Severna Park softball coach Wayne Mook has seen the same mistakes and blown opportunities many times this season, so dissecting yesterday's 8-2 loss to Glen Burnie didn't take much effort.
"The last three innings, we left eight runners on with no outs. You don't get clutch hitting, you're going to have a difficult time winning games," he said, after his Falcons (7-8 overall, 3-5 in the Friendship Division) saw their two-game winning streak -- and most likely, their playoff hopes -- come to an end.
"It drives you crazy."
It wasn't supposed to be this way, of course, not with a veteran team that lost just one starter from last spring. Before the season began, Mook said he would be surprised if the Falcons didn't do "very, very well," but they haven't won more than two straight games and never rose above .500.
"We've tried to sit back and analyze things," said Mook, a former Severna Park assistant coach who replaced Paul Yannuzzi over the winter. "We're not doing anything different than we did the last two years, in terms of practices or the way we coach. Things haven't changed -- same drills, same work ethic. What went wrong? It's difficult to say. We could sit here all night and come up with a hundred reasons."
Yesterday, it was a lack of timely hitting, some defensive and base-running blunders, and a rejuvenated Glen Burnie squad that proved the Falcons' undoing.
The Gophers (7-7, 4-3) trail only Arundel for the last spot in the four-team playoffs. If the Wildcats lose one more game than Glen Burnie the rest of the way, the Gophers are in.
And that's as unexpected as Severna Park's decline from a 14-5 record and regional playoff berth last season.
Glen Burnie had dropped three straight before upsetting then-No. 1 Old Mill, 13-3, last Friday.
Interestingly, Gophers coach Bob Broccolino, who started five freshmen and one sophomore yesterday, thinks his team turned the corner after an 8-7 loss to unheralded Meade last week.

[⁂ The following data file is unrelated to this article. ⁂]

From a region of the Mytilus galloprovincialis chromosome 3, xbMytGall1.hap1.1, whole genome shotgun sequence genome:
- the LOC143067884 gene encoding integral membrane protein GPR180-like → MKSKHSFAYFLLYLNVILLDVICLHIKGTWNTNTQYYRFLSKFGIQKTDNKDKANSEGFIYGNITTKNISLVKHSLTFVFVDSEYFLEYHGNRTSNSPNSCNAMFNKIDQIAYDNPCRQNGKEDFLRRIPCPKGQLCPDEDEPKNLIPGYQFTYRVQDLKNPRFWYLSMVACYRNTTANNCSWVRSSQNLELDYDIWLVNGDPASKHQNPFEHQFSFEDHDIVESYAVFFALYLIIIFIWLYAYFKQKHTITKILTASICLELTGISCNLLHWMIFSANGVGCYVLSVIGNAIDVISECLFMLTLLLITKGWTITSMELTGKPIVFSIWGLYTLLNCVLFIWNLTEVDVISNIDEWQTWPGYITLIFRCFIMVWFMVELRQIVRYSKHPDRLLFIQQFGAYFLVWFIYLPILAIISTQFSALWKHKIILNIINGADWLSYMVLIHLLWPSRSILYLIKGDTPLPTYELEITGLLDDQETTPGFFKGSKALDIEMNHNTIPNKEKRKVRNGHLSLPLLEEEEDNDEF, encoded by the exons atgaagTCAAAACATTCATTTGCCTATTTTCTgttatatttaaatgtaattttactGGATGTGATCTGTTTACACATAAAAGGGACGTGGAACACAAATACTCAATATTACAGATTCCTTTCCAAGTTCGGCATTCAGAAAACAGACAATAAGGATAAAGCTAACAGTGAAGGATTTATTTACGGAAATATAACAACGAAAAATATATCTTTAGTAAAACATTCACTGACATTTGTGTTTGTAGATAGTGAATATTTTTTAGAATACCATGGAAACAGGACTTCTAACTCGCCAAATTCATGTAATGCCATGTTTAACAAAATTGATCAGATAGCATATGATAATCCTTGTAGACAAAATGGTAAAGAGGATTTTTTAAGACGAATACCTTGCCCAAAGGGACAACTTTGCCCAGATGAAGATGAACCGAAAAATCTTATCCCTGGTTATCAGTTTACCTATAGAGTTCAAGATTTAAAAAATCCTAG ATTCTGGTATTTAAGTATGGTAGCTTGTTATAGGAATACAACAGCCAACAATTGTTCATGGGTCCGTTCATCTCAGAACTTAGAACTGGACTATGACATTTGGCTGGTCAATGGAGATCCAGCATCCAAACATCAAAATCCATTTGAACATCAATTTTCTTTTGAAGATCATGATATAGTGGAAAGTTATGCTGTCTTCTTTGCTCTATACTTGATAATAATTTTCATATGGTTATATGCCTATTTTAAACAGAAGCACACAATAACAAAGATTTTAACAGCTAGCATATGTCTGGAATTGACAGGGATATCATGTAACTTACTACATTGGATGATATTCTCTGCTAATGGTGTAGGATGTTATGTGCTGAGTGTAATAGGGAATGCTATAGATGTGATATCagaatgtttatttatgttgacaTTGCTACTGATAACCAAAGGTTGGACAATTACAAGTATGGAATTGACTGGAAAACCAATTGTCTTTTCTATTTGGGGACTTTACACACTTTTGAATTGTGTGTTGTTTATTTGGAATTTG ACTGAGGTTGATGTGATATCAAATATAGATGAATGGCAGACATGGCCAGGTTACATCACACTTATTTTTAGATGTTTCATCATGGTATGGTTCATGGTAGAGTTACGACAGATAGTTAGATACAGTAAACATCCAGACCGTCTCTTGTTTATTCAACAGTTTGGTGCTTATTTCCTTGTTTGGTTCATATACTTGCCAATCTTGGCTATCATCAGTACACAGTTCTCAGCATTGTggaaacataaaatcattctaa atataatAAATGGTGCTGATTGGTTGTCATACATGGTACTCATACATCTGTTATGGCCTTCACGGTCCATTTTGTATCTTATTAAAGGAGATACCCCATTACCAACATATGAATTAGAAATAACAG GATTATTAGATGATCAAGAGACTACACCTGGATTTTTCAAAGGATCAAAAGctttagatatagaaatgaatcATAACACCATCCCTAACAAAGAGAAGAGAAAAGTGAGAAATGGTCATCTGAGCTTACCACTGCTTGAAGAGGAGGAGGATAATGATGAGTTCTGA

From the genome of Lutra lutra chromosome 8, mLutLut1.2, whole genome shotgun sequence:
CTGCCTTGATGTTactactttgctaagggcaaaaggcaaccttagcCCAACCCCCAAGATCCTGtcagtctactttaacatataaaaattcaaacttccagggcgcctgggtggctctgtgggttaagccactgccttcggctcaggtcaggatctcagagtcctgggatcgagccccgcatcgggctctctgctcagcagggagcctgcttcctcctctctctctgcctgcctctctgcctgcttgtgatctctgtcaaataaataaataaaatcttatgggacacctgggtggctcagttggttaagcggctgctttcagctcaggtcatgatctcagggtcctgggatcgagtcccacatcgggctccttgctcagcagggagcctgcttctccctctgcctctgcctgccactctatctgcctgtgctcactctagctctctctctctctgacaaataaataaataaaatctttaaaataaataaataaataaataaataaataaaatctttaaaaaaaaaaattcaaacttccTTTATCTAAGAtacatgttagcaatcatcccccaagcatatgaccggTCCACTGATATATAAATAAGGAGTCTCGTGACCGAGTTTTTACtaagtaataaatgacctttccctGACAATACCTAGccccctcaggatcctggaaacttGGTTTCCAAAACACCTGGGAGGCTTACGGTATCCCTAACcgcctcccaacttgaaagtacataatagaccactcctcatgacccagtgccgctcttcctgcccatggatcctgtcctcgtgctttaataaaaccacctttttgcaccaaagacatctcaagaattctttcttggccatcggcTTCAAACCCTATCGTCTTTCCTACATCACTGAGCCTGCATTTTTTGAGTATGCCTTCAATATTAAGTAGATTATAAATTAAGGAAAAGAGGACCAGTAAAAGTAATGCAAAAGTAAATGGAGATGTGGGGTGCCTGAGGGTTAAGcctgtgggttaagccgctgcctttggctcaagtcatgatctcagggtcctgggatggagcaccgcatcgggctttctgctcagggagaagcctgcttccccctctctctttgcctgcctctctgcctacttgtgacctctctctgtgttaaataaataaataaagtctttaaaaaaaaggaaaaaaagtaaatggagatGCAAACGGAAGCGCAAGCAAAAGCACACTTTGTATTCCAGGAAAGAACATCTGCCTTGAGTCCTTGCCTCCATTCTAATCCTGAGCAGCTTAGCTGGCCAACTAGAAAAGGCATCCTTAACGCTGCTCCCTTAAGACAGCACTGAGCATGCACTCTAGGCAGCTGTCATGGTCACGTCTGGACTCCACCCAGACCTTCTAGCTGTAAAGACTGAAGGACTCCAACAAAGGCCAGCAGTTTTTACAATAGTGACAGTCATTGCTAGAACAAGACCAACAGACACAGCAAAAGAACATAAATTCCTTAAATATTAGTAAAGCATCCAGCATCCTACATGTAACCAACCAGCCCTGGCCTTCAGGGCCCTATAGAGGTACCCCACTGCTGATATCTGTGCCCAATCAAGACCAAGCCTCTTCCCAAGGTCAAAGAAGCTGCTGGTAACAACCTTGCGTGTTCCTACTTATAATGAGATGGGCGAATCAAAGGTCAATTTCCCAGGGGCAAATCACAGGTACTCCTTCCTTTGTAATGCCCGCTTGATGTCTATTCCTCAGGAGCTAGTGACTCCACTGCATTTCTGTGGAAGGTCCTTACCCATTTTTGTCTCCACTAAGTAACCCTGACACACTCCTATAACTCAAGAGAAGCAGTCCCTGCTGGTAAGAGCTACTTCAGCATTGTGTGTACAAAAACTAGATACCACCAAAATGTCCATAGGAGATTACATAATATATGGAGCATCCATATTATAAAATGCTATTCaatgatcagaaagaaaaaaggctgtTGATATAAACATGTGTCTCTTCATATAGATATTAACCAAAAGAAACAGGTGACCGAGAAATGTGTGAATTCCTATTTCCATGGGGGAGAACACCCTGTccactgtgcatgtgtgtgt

"It was so devastating to them, maybe that caused them to come together," he said. "They're hitting the ball real well now. Maybe it's just a matter of them relaxing a little bit. Maybe it was the fact they thought their playoff chances were gone and they relaxed."
Glen Burnie, which has beaten Severna Park three times this season, fell behind by two runs in the opening inning yesterday. Jill Natwick was hit by a pitch, and Jen Spampinato laid down a bunt that freshman pitcher Samantha Miller bobbled, then threw into right field. A slow relay allowed Natwick to score, and a Wendy Snyder single and Kerri Schmale grounder gave the Falcons a 2-0 lead.
The advantage was short-lived. Glen Burnie scored twice in the bottom of the second on a single and steal by Erin Sutton and a Denise Warren triple to left-center field. A poor throw on the relay allowed Warren to score the tying run.
The Gophers broke the game open in the third inning. Nine batters came to the plate, with Crystal Ford singling in two runs, a wild pitch bringing home another, and Miller tripling in two more to give Glen Burnie a 7-2 lead.
The Gophers added another run in the fifth on singles by Coral Brandenburg and Miller and a passed ball.
Miller (6-1) pitched out of bases-loaded, no-out jams in the fifth and sixth innings. The Falcons put runners on second and third with nobody out in the seventh, but again failed to score.
"I was getting really upset, but my teammates did a real good job of keeping me calm," said Miller, who gave up four hits and one earned run. She also went 3-for-3.
Broccolino said his young hurler "doesn't look like a freshman."
"She gets nervous before a game, but she stays focused. She's not throwing all that hard, but she changes speeds really well, and she moves the ball around. She hardly ever throws it in the same place twice."
Spampinato (7-8) isn't throwing with the same results as last year, when she was 11-5 and a second-team All-County selection as a freshman. Yesterday, the slender southpaw allowed 11 hits and walked three while unleashing 119 pitches.
"She's averaging almost four walks a game and giving up four to five hits a game, which is not as good as last year. Why? There are a lot of questions there," Mook said.
"She didn't play summer ball, which hurt a little bit. That, plus pitching clinics in the fall -- every pitcher, if you want to be good, has to go to those. I think she's learned that."